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90 Years After Black Tuesday, What Are The Lessons For Today's Investors?

DAVID GREENE, HOST:

The stock market is not the economy. We should say that. But there are moments when a dramatic drop in the market signals a deep crisis, and that was the case on this day in 1929. In what became known as Black Tuesday, stocks lost 12% of their value in a single day. A leading economist of the time, Irving Fisher, offered reassurance to a nervous nation.

(SOUNDBITE OF ARCHIVED RECORDING)

IRVING FISHER: This country is fundamentally sound. At any rate, it now looks as though the bottom of the market had been found and many are taking advantage of the opportunity to come back and invest again.

GREENE: But, in fact, the market was a long way from the bottom. It lost another 84% of its value over three painful years. The Great Depression was on. Jason Zweig is The Wall Street Journal's personal finance columnist, and he sees some parallels between that time and the current market. And he joins us on the line from our studios in New York. Good morning, Jason.

JASON ZWEIG: Hi, David. How are you?

GREENE: I'm good. Thank you for coming on. Why do you see parallels here? What about the current market reminds you of the landscape in 1929?

ZWEIG: Well, I think the main distinction between now and then is that people aren't as enthusiastic about the stock market today as they were in 1929. But we do have some complacency at work. And there are a lot of investors who, after their money has, I would say, more than quadrupled in the past decade, may be feeling that something like that can never happen again. And while I certainly wouldn't expect the market to go down 89% in three years from here, we have had serious declines in the past short of that. And it wouldn't surprise me if we had another big decline again.

GREENE: So how does complacency - which is, you know, an emotion - transform into actions that could make us more vulnerable when it comes to the economics of this?

ZWEIG: Well, people who underestimate the probability of a severe decline can leave themselves dangerously exposed to the consequences. If you don't take seriously the possibility of losing a lot of money, then you're likely to make your portfolio riskier than it needs to be. And then when a bad market does come, you will overreact and sell out at the worst possible time.

GREENE: So, I mean, you are a personal finance columnist. For people who are involved in the market but also people who are not, are there things we can be doing today that would be the opposite of complacent, which would be - you know, being more active to protect ourselves from something like this?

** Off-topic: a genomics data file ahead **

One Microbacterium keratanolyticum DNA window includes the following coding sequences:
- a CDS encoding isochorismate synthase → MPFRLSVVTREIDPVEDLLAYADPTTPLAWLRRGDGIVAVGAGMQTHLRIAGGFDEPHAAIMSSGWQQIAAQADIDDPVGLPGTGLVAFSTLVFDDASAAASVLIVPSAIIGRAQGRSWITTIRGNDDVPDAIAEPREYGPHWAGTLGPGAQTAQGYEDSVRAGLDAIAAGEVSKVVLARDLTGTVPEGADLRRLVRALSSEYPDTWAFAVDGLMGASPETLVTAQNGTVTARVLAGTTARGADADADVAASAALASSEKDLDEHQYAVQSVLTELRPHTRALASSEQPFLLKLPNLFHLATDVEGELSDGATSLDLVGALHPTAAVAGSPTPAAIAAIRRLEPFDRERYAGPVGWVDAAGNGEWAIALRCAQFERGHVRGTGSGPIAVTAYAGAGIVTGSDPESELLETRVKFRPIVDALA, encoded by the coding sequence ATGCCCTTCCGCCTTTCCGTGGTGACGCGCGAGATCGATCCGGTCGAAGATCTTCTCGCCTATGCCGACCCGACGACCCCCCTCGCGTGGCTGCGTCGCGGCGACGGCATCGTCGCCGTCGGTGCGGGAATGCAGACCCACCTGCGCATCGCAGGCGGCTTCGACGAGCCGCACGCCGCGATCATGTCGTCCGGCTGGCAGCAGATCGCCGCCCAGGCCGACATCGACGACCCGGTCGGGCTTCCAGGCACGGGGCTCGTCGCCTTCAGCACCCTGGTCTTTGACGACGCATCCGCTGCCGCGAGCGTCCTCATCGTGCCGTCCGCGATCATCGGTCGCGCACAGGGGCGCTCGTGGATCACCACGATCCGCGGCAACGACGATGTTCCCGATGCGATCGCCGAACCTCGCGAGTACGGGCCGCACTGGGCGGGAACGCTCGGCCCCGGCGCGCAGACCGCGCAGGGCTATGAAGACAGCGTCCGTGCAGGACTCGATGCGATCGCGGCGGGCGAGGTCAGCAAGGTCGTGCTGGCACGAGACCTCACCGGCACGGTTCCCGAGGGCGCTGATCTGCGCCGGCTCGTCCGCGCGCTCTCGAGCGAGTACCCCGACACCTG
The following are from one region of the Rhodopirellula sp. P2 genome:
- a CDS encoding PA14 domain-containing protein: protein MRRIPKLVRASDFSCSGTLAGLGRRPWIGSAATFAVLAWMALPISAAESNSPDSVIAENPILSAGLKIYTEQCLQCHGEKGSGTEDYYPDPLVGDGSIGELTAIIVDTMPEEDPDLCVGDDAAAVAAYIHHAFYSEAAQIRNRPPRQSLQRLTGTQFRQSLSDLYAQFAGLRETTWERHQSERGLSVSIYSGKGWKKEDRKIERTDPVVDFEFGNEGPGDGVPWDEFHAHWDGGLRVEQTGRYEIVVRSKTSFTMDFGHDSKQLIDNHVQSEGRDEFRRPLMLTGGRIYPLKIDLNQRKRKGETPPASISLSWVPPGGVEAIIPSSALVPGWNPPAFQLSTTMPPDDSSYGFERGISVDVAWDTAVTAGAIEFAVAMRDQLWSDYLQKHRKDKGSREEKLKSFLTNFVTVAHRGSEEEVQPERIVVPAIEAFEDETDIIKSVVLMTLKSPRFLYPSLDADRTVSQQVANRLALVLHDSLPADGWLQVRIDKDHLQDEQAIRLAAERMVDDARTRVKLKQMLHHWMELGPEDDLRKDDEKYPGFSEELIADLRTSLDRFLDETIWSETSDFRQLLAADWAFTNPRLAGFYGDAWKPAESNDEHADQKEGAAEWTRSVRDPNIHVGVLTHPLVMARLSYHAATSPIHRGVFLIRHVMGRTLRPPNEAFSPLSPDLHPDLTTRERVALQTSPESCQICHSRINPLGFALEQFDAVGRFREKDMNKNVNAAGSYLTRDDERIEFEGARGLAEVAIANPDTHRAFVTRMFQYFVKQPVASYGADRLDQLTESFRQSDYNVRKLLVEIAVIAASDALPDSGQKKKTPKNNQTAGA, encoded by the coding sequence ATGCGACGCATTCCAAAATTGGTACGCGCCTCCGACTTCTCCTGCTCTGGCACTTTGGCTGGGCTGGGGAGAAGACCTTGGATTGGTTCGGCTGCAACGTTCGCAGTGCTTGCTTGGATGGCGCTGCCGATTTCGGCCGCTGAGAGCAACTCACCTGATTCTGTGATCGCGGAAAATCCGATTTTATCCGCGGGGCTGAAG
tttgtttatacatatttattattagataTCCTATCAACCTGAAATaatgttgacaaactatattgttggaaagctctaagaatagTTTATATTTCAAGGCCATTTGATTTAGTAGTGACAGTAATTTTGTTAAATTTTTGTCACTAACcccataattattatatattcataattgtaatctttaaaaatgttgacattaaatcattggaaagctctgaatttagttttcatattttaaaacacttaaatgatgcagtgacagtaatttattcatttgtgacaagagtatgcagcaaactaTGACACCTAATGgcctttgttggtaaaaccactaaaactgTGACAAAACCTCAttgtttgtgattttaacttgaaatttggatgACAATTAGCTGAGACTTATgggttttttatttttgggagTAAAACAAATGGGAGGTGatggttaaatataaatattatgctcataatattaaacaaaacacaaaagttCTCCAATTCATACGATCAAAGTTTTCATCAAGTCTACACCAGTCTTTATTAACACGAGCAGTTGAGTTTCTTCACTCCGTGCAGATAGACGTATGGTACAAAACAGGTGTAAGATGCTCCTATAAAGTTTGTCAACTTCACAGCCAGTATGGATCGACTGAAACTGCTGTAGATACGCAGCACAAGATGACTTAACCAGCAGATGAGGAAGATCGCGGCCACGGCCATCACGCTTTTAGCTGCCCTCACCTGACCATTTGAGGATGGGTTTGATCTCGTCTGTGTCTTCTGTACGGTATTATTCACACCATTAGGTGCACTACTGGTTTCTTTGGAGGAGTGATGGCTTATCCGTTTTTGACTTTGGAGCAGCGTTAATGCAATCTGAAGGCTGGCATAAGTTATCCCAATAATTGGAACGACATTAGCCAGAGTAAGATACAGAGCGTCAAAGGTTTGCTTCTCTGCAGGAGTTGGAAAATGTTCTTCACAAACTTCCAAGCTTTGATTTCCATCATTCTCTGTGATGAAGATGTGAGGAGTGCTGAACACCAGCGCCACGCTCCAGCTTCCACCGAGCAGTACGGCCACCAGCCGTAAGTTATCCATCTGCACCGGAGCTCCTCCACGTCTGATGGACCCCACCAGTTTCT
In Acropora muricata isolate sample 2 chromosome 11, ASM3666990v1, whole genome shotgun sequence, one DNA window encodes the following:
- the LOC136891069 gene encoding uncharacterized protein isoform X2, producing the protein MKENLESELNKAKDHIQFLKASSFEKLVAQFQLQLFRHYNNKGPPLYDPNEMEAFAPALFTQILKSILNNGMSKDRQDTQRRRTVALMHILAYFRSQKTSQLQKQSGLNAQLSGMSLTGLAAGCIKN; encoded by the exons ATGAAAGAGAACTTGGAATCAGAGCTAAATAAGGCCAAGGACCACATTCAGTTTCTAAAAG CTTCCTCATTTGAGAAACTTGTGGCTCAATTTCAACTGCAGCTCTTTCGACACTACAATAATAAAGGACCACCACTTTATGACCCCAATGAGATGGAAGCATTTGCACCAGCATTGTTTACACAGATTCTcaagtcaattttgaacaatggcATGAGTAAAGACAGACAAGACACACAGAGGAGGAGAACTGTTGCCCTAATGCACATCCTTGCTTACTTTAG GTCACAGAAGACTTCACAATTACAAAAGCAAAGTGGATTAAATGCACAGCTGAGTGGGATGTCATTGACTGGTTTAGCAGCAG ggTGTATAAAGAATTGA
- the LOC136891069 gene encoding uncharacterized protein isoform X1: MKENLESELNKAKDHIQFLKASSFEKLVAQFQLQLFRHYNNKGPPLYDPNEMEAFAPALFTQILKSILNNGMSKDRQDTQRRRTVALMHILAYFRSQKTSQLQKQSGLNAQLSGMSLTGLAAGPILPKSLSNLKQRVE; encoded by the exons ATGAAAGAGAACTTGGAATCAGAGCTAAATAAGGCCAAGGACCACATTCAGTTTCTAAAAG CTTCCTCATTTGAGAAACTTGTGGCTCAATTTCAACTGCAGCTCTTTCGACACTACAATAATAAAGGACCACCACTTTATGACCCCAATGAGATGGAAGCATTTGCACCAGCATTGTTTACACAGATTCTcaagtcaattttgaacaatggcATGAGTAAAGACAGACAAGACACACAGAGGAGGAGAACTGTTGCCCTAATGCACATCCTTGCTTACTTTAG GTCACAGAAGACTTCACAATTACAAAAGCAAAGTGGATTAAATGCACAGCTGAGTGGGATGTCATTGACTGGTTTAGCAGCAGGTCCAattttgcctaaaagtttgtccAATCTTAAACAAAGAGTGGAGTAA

ZWEIG: Well, absolutely. I think the single most important thing people need to do is diversify. And you should do that in two dimensions. You should do it in space, and you should do it in time. To diversify in space, you own not just pretty much all U.S. stocks, but you would own foreign stocks as well, and you would own bonds, real estate and other assets. And to diversify in time, you would invest gradually whenever you have the spare cash - ideally, once a month - over the course of time. And those two things will mitigate the effects of any severe drop in the U.S. stock market.

GREENE: What are you looking for in terms of market fluctuations and whether or not we need to be super freaked out that we could see another depression, or whether we actually could feel like, OK, this is not the end of the world?

ZWEIG: Well, I think a decline of 80% or more in three years is highly unlikely, David. But people should remember it was less than 10 years ago that - it was 10 years ago that the stock market lost half its value in 18 months. So people should always be prepared for a severe market decline because if you hope for the best but expect the worst, you'll have a good general attitude as a long-term investor.

GREENE: Jason Zweig is the personal finance columnist for The Wall Street Journal talking to us on this anniversary of Black Tuesday. Jason, thanks.

ZWEIG: Thank you. Transcript provided by NPR, Copyright NPR.